I love your post, preach it sister.

    Liked by 1 person

    1. Excellent! I’m so glad you stood up for what is right. Keep up the good work, and continue to allow God to work through you. Thank you for sharing your experience. God be with you!

      Liked by 1 person

  7. I wonder if the, “my truth is of equal value as your truth” argument comes from reasoning based in emotions and wishes whereas our concept of truth uses logic and rational thought as its foundation. And, I would guess that their concept of truth would say that our reasoning is based on emotions and wishes and theirs is logical and rational. Jesus said, “Wisdom is justified by its children.” That is, beliefs are validated or discredited by the lives that are lived by them.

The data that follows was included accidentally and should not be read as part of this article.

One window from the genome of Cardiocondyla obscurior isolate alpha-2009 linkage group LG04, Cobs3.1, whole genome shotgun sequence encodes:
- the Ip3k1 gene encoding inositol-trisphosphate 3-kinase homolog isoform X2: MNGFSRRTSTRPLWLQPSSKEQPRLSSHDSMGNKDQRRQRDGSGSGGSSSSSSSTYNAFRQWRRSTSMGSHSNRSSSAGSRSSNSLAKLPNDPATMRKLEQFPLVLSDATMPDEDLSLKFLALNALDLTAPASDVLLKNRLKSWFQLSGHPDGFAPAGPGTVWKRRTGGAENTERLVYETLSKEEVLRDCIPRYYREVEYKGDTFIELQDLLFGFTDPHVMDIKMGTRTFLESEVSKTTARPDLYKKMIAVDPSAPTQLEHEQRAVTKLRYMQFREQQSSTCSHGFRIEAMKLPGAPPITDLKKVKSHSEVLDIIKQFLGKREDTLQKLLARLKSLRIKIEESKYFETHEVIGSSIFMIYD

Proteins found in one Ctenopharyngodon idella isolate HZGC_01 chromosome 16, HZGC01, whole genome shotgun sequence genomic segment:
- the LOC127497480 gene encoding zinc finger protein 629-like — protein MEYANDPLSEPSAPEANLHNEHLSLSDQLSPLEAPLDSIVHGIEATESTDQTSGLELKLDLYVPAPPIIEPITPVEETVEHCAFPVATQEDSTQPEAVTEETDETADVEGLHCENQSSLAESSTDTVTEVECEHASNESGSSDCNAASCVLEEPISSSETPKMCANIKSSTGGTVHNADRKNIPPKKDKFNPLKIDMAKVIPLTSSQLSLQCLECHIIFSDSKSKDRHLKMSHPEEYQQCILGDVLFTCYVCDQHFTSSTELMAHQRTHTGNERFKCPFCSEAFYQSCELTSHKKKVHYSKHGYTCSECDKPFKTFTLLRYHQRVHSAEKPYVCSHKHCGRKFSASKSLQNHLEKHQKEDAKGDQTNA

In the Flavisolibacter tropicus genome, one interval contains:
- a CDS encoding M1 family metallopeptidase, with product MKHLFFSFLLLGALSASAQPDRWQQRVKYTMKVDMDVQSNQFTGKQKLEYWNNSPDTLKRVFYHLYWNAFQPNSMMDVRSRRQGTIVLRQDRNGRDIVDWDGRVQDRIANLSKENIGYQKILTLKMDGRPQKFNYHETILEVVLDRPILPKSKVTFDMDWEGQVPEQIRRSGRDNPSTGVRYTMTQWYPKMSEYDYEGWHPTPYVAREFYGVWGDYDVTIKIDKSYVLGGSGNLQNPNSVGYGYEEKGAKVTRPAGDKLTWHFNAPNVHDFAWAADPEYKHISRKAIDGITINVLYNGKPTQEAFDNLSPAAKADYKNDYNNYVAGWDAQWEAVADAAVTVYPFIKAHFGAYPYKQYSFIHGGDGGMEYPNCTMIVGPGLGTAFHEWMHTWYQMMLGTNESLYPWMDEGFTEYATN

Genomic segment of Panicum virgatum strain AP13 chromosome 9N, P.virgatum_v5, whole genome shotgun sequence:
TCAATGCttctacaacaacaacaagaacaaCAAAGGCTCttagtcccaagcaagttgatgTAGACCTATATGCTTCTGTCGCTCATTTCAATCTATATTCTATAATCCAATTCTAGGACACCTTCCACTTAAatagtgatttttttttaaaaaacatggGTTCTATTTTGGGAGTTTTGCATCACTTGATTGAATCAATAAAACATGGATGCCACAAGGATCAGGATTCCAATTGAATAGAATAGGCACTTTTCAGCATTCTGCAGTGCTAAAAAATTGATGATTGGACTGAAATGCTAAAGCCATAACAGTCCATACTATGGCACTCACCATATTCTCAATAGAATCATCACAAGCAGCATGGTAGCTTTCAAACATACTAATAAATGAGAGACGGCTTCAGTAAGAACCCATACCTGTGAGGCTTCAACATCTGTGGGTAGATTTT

Liked by 2 people

    1. Agreed! I do believe it’s very emotional. Just get into a discussion on vaccines online and all rationality flies out the window… usually by those saying “science has already proven this.” It gets so emotional facts can no longer be discussed. It’s so vital to bring back rhetoric in our educational system. The upcoming generation needs to learn to think critically.

      Liked by 2 people

  8. Yes of course it matters what we believe. If we believe wrongly, we will live wrongly.

    Even though, the world continues to push moral relativism, we should not forget absolute truth as revealed in the word of God. We can’t be followers of Jesus Christ except we believe in absolute truth.

    For instance, how can one be saved except one believes “Salvation is found in no one else, for there is no other name [except Jesus Christ] under heaven given to mankind by which we must be saved.”

    Liked by 1 person